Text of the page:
, , , , ,

City, County Officials Brace For Trump Visit To Kenosha

Kenosha County Sheriff Addresses Video Showing Him Watching Bystander Footage Of Jacob Blake Shooting

boarded-up businesses in Kenosha
Residents stand in front of boarded-up businesses in Kenosha, Wis., Thursday, Aug. 27, 2020, days after protests of the police shooting of Jacob Blake turned violent and demonstrators set fire to a number of buildings. Russell Contreras/AP Photo

Kenosha Mayor John Antaramian, as well as Kenosha County executive Jim Kreuser, said they feel President Donald Trump’s planned visit to Kenosha on Tuesday is ill-timed.

Antaramian released a letter he sent to the president on Sunday asking him to push back his trip. He said Kenosha is no stranger to hosting presidential and candidate events, but felt like the city should be focusing on internal healing, rather than gearing up for a presidential visit.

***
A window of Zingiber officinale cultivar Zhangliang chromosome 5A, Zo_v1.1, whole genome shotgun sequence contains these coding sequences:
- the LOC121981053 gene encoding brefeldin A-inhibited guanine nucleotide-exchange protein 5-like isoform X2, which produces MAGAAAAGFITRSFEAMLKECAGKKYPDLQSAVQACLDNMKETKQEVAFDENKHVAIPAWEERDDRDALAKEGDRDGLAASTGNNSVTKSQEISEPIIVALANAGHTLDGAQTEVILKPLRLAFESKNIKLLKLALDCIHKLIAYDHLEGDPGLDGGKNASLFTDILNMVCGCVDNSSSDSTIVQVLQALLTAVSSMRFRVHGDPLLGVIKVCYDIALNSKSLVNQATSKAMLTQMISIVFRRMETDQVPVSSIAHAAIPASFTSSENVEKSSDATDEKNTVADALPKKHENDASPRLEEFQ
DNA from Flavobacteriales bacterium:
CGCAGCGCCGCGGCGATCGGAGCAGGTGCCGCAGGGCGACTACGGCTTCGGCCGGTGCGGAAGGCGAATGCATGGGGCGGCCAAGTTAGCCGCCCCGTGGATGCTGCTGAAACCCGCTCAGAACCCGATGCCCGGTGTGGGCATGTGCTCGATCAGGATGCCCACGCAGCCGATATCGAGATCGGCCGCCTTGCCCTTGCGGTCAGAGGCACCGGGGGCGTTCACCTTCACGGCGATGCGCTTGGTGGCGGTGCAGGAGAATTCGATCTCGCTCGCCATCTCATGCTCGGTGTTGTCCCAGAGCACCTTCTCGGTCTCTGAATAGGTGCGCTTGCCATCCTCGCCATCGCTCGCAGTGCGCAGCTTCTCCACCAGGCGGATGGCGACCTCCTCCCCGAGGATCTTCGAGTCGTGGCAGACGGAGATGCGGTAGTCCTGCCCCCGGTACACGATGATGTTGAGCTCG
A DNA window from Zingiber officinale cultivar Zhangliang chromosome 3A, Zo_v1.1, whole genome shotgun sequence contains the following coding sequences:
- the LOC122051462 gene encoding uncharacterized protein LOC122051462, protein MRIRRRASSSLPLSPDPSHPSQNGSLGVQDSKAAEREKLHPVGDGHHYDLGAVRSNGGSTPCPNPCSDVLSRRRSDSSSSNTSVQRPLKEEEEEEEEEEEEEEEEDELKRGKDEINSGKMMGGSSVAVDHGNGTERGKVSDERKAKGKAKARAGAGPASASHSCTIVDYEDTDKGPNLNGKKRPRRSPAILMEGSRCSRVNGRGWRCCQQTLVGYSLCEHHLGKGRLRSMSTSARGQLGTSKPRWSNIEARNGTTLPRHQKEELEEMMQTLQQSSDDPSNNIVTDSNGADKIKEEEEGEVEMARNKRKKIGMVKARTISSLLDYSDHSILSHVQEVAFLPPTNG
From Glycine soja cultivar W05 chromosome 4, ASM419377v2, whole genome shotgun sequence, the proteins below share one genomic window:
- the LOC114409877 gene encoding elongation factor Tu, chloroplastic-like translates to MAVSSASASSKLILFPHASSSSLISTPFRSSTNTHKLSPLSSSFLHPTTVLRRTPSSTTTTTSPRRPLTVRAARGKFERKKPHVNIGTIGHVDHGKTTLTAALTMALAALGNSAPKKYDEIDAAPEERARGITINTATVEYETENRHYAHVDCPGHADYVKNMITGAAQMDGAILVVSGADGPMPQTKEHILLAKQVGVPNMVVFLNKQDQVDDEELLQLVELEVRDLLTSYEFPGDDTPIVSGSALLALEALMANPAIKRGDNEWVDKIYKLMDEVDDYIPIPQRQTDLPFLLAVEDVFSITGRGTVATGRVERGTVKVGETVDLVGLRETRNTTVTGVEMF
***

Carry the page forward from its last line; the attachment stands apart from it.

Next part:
“The timing on this, we felt, was not good, so we made the request for him to do it at a different time,” he said Monday during a press conference. “I think that you have a community that’s in the process of trying to heal — there’s so many things that have gone on in this community, it just seemed to me and to others that it would be better for us to pull together, let the community get together.”

Stay informed on the latest news

Sign up for WPR’s email newsletter.

This field is for validation purposes and should be left unchanged.

Kreuser also said it’s “not the ideal time” for Trump to visit. He also called an earlier Trump tweet, which said, “there would be no Kenosha” if he hadn’t sent in the National Guard, “a false statement.”